I had been brought up to believe in equality for all races. Although Bob was a conservative, my Mother was very liberal and taught us to accept everyone equally. In our travels we had to meet and mingle with people of all different races and religions. It had never been a problem for me, I accepted everyone as an equal.
My contact with African Americans had been limited, I had gone to an integrated school in Pasadena when I was very young. And I had met a few persons of color in our travels. I expected to see people of color treated as I would treat them: equally.
So, I was shocked when I arrived in Tennessee in late March 1959, and found segregation and generally very poor conditions for African Americans.
One of the first things I saw when we crossed the border from Arkansas to enter Tennessee was an older man pulling a cart, like he was a mule. I found that to be shocking. Another shocking thing I saw was the women and children out in the cotton fields. I would later learn they earned approximately one dollar a day, and would spend an entire day bending to pick a small cotton ball, shoving it into a sack and continuing the process all day long.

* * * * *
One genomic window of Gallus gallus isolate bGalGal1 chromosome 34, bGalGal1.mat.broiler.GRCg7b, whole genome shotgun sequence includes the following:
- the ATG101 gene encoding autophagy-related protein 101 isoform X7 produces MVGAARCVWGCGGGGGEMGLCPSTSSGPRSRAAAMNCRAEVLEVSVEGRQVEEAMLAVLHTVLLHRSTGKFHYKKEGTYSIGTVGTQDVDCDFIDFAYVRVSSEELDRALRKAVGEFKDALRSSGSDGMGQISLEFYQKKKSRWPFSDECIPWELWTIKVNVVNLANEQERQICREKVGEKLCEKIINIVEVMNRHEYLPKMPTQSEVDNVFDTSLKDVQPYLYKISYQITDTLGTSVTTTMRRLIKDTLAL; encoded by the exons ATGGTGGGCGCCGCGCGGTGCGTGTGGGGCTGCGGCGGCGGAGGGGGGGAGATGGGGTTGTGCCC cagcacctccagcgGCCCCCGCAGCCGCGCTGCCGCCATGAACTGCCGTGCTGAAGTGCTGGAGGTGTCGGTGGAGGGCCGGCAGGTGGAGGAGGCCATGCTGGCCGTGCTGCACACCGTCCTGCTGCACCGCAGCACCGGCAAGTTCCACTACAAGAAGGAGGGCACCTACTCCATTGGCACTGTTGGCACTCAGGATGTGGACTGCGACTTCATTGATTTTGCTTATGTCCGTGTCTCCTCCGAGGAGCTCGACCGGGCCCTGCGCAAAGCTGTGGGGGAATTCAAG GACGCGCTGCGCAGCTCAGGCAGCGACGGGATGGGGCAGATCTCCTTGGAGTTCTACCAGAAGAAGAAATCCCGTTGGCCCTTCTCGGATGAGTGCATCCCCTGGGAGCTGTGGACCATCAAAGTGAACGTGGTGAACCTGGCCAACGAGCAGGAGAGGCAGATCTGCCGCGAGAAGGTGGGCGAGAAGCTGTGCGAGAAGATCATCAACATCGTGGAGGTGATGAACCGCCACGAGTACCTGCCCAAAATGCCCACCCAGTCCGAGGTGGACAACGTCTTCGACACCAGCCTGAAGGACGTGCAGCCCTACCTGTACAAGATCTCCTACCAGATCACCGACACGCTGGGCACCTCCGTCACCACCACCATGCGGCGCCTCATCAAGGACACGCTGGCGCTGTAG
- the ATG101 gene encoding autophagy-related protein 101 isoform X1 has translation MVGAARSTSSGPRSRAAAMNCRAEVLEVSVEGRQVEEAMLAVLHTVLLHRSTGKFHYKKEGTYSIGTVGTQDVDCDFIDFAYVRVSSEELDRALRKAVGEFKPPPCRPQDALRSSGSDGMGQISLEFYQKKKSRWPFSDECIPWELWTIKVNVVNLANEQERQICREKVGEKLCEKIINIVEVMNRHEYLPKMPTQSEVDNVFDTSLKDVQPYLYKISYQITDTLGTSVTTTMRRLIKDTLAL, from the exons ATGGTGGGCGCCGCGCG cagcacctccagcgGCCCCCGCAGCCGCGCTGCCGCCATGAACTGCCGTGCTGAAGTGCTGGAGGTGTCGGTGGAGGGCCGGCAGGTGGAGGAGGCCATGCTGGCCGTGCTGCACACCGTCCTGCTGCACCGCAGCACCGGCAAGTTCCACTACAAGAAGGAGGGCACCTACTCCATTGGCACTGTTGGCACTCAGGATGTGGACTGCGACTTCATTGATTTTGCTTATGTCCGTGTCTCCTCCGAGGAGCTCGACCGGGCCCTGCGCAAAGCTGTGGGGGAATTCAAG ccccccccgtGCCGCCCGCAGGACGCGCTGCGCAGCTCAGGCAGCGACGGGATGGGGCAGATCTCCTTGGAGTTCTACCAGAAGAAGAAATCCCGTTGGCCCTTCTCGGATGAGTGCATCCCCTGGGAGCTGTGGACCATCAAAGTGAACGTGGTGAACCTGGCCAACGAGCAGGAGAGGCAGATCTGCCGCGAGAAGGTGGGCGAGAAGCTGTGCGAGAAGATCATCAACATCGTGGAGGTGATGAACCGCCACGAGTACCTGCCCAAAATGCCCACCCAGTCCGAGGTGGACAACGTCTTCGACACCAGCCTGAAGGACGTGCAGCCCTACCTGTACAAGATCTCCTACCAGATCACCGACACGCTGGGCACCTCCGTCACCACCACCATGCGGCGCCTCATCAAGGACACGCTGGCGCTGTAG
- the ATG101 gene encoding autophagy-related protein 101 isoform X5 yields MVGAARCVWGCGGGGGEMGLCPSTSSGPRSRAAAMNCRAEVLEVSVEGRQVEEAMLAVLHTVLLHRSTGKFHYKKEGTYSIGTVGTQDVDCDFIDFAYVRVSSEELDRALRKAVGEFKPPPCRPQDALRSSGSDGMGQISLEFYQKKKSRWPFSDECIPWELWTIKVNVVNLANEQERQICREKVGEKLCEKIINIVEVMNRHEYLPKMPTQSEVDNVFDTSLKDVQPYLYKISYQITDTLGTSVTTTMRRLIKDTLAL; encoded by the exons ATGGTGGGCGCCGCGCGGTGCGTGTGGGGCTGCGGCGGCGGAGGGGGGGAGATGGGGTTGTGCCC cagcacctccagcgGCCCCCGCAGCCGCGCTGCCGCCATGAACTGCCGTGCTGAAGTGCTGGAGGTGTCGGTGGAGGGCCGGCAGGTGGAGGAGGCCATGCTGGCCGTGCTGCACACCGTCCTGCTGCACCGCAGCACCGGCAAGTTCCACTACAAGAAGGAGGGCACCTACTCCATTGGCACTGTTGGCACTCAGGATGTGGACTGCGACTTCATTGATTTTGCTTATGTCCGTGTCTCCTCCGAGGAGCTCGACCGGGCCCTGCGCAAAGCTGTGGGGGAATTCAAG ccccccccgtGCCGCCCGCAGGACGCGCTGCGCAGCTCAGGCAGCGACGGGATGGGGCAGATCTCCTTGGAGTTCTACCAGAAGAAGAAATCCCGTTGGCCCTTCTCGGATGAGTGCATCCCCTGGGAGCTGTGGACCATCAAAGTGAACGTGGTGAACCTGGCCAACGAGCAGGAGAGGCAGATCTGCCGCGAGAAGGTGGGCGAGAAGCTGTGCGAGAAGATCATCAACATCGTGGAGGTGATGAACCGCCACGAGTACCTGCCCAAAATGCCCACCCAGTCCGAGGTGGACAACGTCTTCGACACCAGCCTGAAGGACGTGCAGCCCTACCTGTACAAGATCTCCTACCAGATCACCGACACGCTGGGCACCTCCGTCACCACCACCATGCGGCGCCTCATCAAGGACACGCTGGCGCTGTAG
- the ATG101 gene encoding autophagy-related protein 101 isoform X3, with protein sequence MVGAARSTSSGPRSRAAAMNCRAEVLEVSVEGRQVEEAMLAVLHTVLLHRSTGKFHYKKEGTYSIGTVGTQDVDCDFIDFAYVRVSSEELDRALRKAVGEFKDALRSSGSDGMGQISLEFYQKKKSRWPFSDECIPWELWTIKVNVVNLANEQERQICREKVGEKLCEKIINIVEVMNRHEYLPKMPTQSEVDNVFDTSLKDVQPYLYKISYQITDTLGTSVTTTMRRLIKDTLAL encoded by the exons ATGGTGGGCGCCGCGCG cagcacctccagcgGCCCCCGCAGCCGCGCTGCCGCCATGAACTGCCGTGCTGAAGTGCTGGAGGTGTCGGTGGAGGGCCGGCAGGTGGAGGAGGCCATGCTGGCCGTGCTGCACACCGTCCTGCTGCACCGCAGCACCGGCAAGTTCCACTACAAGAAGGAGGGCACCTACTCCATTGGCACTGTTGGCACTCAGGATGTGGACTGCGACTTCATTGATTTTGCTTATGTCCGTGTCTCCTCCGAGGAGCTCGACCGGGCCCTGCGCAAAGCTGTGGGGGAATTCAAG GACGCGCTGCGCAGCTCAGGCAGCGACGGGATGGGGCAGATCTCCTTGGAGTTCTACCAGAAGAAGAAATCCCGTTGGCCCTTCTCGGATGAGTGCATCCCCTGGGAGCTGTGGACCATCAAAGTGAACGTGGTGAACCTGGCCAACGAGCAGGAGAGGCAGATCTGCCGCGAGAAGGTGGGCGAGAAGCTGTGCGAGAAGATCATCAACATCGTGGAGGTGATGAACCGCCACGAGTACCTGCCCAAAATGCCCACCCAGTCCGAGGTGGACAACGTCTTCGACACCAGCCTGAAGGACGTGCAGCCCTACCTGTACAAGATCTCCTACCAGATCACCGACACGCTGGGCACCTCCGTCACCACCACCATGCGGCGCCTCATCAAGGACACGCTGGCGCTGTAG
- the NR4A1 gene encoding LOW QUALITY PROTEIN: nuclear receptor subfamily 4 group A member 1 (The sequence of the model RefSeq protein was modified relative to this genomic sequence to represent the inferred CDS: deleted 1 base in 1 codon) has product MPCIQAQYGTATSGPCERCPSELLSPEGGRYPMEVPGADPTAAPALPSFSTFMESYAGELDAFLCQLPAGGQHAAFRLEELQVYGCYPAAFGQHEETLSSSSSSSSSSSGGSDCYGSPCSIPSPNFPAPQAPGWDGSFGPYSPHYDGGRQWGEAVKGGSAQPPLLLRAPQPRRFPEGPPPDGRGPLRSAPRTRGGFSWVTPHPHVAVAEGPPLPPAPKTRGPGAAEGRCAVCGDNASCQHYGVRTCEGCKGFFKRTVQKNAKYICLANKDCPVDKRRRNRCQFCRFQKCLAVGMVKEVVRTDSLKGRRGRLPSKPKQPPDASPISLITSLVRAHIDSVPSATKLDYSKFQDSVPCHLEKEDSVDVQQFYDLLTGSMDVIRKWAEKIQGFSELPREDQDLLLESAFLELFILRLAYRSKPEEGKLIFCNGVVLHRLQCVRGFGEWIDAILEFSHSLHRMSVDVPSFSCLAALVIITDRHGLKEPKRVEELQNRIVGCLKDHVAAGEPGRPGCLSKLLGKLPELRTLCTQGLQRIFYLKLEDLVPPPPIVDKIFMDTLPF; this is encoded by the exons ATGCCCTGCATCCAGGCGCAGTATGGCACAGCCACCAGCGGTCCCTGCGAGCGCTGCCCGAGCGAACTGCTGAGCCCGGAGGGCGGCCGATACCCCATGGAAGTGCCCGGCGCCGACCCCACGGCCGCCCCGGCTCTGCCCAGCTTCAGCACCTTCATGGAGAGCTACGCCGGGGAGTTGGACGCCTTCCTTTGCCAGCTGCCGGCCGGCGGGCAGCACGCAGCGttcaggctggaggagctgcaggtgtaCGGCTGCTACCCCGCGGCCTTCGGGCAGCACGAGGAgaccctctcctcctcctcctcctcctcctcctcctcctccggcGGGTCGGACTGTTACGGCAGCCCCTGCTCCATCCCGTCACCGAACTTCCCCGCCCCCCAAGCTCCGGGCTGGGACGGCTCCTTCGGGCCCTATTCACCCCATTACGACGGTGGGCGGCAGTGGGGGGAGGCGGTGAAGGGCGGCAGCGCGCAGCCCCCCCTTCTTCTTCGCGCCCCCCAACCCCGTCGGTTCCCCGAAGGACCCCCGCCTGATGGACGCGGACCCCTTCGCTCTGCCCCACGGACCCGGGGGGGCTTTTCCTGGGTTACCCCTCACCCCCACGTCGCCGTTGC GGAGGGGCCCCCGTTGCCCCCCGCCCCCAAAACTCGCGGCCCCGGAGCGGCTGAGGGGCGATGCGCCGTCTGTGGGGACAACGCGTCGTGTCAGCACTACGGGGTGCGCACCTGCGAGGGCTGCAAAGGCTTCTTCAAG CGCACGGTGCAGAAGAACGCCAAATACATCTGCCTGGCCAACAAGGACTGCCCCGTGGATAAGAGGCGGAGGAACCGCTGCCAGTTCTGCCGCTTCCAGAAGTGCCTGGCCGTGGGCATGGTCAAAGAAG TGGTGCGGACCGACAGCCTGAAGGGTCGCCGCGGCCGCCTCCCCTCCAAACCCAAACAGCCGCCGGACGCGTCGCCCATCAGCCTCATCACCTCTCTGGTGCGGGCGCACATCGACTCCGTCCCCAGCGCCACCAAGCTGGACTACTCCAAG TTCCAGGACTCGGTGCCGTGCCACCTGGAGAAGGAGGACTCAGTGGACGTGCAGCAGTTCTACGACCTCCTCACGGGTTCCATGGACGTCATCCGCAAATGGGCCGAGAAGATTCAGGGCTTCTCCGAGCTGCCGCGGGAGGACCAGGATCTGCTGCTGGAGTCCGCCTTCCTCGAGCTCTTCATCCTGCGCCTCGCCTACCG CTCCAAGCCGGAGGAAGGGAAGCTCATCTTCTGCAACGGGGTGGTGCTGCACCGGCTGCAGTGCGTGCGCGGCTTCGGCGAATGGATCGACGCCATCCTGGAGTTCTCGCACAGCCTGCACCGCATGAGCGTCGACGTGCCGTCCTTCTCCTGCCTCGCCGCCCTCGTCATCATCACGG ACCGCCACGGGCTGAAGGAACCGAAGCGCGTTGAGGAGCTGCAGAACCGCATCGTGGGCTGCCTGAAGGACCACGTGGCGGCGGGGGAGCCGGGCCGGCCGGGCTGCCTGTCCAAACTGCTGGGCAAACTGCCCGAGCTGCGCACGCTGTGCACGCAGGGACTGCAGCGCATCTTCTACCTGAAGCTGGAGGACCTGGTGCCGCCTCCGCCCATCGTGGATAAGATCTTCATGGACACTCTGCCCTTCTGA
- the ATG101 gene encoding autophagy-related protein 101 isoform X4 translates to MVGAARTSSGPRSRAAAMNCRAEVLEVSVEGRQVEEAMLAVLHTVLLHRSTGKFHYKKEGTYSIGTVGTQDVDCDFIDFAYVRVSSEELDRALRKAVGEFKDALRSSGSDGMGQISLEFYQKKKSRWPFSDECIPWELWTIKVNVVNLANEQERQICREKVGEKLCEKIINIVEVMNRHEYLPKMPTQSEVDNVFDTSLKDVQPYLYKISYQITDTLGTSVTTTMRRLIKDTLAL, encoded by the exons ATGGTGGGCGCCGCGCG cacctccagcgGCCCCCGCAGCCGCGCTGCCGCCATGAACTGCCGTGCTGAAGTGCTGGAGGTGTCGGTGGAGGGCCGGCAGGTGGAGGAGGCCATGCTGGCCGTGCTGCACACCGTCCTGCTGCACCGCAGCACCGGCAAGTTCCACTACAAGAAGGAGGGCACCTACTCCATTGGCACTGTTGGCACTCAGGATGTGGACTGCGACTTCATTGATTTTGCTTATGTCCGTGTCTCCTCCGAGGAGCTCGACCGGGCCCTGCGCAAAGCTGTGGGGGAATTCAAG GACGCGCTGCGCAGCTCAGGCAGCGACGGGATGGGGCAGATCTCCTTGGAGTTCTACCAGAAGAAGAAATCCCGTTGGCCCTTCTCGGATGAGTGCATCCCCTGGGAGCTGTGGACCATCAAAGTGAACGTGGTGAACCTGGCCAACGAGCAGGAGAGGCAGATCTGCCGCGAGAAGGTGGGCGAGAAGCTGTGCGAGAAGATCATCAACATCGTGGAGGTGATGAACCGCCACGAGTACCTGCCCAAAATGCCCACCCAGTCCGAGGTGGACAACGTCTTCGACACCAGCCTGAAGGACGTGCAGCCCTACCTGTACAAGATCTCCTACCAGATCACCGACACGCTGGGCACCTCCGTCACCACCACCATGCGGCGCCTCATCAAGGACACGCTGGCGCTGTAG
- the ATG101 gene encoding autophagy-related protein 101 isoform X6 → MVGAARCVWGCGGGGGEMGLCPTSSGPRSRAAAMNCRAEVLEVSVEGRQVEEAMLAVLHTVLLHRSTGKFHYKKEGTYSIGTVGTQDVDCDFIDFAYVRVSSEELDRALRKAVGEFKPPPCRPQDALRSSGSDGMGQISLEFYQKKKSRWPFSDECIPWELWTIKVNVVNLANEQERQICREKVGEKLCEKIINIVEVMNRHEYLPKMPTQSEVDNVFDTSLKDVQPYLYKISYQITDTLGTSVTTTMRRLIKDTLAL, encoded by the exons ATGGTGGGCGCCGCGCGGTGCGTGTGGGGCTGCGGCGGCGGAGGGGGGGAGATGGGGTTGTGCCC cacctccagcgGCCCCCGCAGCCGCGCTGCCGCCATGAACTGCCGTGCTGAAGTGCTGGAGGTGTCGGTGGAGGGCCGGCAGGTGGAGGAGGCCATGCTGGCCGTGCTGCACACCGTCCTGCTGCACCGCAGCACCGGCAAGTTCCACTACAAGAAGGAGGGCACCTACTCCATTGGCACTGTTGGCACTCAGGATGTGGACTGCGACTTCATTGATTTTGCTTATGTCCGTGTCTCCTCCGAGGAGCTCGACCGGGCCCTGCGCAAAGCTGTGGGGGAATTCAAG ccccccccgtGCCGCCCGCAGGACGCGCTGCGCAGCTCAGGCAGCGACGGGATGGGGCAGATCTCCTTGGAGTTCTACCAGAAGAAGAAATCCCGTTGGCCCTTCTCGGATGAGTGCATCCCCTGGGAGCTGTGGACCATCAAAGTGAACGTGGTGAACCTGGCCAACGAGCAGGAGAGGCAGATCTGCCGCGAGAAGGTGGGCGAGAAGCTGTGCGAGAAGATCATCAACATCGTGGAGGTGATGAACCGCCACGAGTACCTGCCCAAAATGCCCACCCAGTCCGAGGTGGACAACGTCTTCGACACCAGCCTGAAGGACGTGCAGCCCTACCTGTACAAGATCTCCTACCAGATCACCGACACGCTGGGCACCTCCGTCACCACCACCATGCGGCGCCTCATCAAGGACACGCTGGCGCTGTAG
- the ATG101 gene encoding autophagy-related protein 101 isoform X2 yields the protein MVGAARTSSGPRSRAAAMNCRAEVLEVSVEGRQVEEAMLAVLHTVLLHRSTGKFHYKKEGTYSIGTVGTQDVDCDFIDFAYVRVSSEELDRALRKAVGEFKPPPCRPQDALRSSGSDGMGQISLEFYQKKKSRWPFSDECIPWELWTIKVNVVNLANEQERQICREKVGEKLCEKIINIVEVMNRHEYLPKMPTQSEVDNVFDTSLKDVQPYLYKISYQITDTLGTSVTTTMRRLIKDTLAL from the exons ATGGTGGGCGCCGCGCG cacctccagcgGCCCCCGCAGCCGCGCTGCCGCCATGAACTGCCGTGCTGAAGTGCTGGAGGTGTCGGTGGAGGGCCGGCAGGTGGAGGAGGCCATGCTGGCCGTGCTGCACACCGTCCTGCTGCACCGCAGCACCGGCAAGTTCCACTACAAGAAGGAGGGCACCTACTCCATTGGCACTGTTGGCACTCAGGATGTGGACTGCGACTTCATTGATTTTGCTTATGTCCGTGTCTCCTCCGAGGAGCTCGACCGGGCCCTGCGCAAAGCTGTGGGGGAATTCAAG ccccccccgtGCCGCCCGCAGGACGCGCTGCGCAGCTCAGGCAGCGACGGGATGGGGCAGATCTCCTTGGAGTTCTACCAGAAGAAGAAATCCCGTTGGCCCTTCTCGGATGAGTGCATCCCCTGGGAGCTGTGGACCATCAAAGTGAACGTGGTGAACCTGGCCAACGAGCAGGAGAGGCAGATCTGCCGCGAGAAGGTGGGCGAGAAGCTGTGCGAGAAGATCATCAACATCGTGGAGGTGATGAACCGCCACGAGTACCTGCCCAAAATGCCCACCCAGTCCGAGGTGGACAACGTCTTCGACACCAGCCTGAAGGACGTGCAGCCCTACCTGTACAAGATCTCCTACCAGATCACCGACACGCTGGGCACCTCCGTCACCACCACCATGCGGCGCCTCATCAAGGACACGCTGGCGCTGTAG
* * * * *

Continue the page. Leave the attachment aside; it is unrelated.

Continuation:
Then there were the separate bathrooms. The "white" bathrooms, which were usually very clean and attractive, and the "colored" bathrooms, which were usually stark and dirty. Drinking fountains were the same, the "colored" fountains usually looked as if they had been installed after being found in a dump, while the "white" fountains always appeared sparkling clean.
I would later become aware of the inability of the African American to be able to go into a diner where "white" folk ate, that African American's had to sit in the back of the bus (which was never cleaned as was the front of the bus) and the differences in the housing situation.
Overall, segregation was very shocking to me. The longer I stayed in Tennessee, the more shocked I would become.